Across town at United rumour had it that the teams were less than enthusiastic about even playing the match, despite the advantage of a somewhat preferable draw in the Challenge League up for grabs. Hong Kong played the game in the end of course, but it’s hard to say they really turned up, posting their lowest score of the tournament as they were rolled for 118 in 36 overs. Tournament top-scorer Anshuman Rath lost his leg stump to Cecil Pervez in the 4th over, Hong Kong’s next most productive bat, Kinchit Shah, fell LBW to the same bowler two overs later, and Hong Kong’s innings went rapidly south. Babar Hayat and Scott McKechnie mustered some resistance for the 5th wicket, but Saad bin Zafar’s introduction precipitated a rapid collapse, the left-arm spinner bagging four wickets as Hong Kong capitulated 14 overs before lunch.

Hiral Patel, promoted to open, looked like he planned to get it done before the break, coming out guns blazing as the Canadians briefly looked like booking themselves a full afternoon off, but Tanwir Afzal struck twice to remove Ravi Gunasekera and Bhavindu Adhihetty and the scoring slowed somewhat. Patel brought up his fifty off 43 balls before falling to Mohammad Ghazanfar, and Ehasan Khan picked up two wickets before the end, but Ravindrapal Singh was unperturbed by the wickets falling at the other end, continuing where Patel had left off, his 23-ball 41 seeing Canada home inside of 17 overs.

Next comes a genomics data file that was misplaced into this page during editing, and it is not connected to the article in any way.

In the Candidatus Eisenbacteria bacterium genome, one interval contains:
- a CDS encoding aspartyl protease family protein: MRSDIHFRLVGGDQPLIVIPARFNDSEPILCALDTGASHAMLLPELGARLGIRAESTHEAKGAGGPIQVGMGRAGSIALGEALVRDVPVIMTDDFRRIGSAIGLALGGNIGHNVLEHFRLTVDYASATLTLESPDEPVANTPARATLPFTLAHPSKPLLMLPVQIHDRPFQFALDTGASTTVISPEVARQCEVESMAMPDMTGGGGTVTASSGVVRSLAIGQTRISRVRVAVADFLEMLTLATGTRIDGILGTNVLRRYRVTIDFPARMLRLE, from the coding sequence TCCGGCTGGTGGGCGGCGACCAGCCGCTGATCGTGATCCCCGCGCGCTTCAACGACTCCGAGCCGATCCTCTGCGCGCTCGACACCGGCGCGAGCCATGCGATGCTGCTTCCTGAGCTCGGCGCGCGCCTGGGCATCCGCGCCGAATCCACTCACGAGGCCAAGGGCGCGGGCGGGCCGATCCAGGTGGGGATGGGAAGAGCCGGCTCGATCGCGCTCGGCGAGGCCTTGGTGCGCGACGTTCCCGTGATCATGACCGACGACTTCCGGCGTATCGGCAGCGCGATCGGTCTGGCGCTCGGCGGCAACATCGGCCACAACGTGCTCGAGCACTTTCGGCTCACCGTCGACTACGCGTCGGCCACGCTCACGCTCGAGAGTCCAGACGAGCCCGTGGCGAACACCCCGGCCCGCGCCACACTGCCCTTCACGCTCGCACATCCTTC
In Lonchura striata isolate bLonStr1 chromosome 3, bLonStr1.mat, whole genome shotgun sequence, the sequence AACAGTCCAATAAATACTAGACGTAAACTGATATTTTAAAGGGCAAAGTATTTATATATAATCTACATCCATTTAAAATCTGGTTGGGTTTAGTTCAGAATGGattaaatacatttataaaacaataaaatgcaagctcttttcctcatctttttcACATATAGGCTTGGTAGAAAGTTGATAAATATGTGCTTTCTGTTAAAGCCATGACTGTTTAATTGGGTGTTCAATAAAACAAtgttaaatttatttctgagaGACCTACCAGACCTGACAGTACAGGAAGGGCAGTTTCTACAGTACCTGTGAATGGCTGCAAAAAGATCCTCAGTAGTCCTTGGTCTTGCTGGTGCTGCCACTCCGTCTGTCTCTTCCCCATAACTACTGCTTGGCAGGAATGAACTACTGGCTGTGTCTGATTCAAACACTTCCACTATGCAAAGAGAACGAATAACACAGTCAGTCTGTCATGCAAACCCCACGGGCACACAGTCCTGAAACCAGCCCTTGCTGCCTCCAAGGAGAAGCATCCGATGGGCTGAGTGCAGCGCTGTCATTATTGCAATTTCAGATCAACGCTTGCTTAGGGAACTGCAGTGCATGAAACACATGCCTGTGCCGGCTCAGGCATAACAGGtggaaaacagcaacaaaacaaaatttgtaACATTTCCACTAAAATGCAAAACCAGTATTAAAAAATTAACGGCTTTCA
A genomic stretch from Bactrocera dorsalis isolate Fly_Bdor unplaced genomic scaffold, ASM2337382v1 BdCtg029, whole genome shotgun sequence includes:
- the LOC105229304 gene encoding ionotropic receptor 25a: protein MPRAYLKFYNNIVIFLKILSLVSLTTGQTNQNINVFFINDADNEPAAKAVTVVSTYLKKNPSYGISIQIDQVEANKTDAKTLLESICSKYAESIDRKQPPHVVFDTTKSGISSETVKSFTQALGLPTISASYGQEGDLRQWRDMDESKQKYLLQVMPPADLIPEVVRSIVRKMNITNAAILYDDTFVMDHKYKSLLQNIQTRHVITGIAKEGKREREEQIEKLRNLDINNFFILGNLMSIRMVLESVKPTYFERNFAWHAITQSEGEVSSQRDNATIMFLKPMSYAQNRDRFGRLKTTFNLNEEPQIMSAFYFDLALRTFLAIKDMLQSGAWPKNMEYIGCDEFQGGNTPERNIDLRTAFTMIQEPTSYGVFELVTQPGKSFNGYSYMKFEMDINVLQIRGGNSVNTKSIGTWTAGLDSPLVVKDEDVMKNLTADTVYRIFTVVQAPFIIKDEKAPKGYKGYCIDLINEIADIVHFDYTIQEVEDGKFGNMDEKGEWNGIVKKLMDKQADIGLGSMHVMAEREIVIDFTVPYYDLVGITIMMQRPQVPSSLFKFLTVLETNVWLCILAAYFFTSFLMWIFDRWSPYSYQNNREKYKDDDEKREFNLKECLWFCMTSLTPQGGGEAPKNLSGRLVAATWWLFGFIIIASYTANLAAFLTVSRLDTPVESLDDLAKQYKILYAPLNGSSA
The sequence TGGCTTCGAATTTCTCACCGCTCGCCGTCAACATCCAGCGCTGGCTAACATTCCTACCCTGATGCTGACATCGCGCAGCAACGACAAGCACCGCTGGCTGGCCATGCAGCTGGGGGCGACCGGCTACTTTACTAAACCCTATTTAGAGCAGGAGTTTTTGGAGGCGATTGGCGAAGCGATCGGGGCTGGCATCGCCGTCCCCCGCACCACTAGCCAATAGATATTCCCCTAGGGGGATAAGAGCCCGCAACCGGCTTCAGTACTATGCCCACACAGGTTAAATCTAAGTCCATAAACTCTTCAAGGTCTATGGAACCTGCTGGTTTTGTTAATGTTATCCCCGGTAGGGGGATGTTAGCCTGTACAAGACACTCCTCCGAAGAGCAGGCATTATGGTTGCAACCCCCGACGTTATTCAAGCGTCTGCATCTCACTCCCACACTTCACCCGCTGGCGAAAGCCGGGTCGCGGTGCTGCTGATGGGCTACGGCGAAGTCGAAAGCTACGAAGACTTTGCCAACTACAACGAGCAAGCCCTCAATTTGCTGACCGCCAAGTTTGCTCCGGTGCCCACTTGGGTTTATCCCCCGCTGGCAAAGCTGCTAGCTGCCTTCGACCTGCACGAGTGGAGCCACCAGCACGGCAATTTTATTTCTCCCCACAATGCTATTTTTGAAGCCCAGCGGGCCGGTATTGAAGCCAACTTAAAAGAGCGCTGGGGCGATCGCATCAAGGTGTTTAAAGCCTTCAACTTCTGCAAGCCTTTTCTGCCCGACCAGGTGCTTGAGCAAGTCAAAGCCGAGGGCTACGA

The result means Hong Kong will be facing arguably the tougher group in the Challenge League come August, drawn with Kenya, Uganda, Jersey, Bemuda and Italy whilst Canada will meet Singapore, Malaysia, Denmark, Vanuatu and Qatar.